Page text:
All wineries require hard work – good ones even more so. The work is often all-consuming, and the returns can be minimal. Some pay off handsomely though, as has Bodega Colomé, an Argentinean winery owned by Donald Hess, the Swiss multimillionaire who founded, but has since retired from, the Hess Collection winery in Napa Valley.
Hess bought property up in the mountainous region of the Calchaquí Valley in northern Argentina in 2001, after exploring the area on foot during numerous visits.
“The land is the most important thing,” says Hess, who I sat down with yesterday. “It’s the foundation of the house.”
During some of his exploratory trips, Hess came across a pre-phylloxera vineyard of Malbec and Cabernet Sauvignon, planted in 1852, and a dilapidated winery building with the date 1831 etched in a beam over the doorway. The extremely high altitude of the vineyards, the highest of which sits at more than 9,000 feet, also intrigued Hess.
Although the remote area did not have any electrical power, nor any television or cell phone reception, Hess began to rejuvenate the vineyard and renovate the winery. Along the way, the devaluation of the Argentine peso threw an additional monkey wrench into the works.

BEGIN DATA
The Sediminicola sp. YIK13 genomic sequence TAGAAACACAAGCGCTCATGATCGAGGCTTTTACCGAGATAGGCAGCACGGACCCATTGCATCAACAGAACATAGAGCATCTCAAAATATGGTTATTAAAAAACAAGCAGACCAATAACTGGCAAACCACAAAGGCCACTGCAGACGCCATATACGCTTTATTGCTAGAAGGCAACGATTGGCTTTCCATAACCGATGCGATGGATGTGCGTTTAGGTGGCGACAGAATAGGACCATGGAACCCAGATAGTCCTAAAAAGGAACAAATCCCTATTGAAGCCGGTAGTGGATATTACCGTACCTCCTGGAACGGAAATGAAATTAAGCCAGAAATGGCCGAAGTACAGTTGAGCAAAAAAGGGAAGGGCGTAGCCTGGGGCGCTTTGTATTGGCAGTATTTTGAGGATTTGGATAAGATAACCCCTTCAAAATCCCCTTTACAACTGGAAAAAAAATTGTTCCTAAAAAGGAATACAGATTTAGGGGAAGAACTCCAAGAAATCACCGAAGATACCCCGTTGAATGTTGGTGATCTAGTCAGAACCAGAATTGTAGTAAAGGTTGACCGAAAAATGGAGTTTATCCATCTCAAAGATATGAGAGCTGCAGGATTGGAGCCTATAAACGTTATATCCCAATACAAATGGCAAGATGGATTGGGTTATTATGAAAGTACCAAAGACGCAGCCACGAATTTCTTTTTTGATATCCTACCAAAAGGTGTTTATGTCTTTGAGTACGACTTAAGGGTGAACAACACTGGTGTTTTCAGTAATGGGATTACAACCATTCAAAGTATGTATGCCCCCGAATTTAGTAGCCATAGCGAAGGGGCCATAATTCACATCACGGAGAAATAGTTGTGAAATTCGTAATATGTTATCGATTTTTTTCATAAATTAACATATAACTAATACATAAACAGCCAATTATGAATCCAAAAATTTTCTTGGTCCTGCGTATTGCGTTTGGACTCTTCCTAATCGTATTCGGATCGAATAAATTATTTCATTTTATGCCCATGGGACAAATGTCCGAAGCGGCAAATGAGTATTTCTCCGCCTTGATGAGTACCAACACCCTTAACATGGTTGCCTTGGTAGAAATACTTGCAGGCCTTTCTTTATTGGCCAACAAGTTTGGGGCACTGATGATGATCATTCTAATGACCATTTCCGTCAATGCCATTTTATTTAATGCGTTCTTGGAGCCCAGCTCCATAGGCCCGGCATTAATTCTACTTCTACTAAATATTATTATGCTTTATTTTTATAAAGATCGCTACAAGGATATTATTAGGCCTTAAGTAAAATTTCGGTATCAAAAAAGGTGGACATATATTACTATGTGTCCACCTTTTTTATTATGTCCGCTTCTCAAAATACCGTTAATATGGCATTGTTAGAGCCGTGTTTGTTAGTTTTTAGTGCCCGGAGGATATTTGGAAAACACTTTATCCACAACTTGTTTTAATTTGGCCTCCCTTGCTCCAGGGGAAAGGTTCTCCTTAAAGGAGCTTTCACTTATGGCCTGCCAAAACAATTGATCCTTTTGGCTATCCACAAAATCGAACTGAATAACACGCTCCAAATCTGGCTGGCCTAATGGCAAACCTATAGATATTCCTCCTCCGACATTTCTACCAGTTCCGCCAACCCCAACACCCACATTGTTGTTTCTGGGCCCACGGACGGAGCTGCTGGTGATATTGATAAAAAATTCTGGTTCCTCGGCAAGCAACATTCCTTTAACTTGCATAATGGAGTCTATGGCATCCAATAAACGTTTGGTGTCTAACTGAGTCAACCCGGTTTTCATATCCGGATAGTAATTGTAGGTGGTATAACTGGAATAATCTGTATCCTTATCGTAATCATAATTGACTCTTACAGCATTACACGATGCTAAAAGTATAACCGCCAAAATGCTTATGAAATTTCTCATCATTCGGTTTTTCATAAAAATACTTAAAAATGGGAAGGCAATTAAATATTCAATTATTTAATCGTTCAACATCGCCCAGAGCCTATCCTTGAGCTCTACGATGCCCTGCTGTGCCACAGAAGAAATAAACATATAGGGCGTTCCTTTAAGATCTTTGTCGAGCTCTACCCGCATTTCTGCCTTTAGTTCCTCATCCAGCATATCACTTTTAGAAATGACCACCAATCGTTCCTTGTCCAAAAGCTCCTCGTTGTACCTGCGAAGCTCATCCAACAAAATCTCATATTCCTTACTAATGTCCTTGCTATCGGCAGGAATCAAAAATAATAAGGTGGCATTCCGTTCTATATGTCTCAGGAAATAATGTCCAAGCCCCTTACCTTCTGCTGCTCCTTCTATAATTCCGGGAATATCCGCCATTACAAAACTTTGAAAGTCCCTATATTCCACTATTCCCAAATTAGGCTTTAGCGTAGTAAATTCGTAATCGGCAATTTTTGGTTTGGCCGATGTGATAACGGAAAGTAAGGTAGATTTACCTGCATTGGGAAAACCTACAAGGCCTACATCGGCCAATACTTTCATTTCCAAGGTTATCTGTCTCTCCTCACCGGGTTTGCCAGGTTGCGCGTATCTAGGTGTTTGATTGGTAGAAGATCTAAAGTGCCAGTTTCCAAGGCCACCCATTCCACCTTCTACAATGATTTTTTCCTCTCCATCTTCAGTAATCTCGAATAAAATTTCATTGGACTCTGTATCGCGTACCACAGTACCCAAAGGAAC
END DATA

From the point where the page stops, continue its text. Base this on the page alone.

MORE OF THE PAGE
Hess persevered however, and bottled a small amount of the 2002 vintage, which was only released in Argentina. The wines now enter the U.S. market with a bang; both the Bodega Colomé Calchaquí Valley 2004 (91 points, $25) a blend of Malbec, Cabernet Sauvignon and Tannat, and the Reserva Calchaquí Valley 2003 (93, $90), a blend of Malbec and Cabernet Sauvignon, earned outstanding scores in my recent tasting.
The wines are opulent, with full-throttle, exotic layers of fruit, but they are not tiring to drink, staying fresh and delineated on the palate. They are a testament to their terroir; because of the high elevation, a high level of UV radiation reaches the grapes, and that leads to deeper colors and more polyphenols. In addition, the arid conditions help produce extremely healthy and powerful fruit, with the wines checking in around 16 percent alcohol.
Winemaker Randle Johnson, who has been with Hess since the early 1980s, oversees production, and has adapted his knowledge to the idiosyncrasies of the property’s vines, which now total 270 acres. With oxygen levels reduced at that high elevation, the fermentations can take three times longer to complete than they do under normal conditions. Luckily, the native yeasts used in fermentation are as robust as the grapes, and don’t choke off before consuming all the sugar; they leaves behind rich, but dry, wines.
Hess has installed his own power source – a water-driven turbine. He has also erected a school and church for the 400 local inhabitants of the nearest town, a quarter of whom Hess employs on his property. There is also a nine-room hotel.
The work is ongoing, and Hess now spends 11 months a year at Colomé. He plans to increase production while building additional facilities, including a museum space for the contemporary artist James Turrell. (Hess is also a major contemporary art collector.) It’s all-consuming, but the returns are worth it.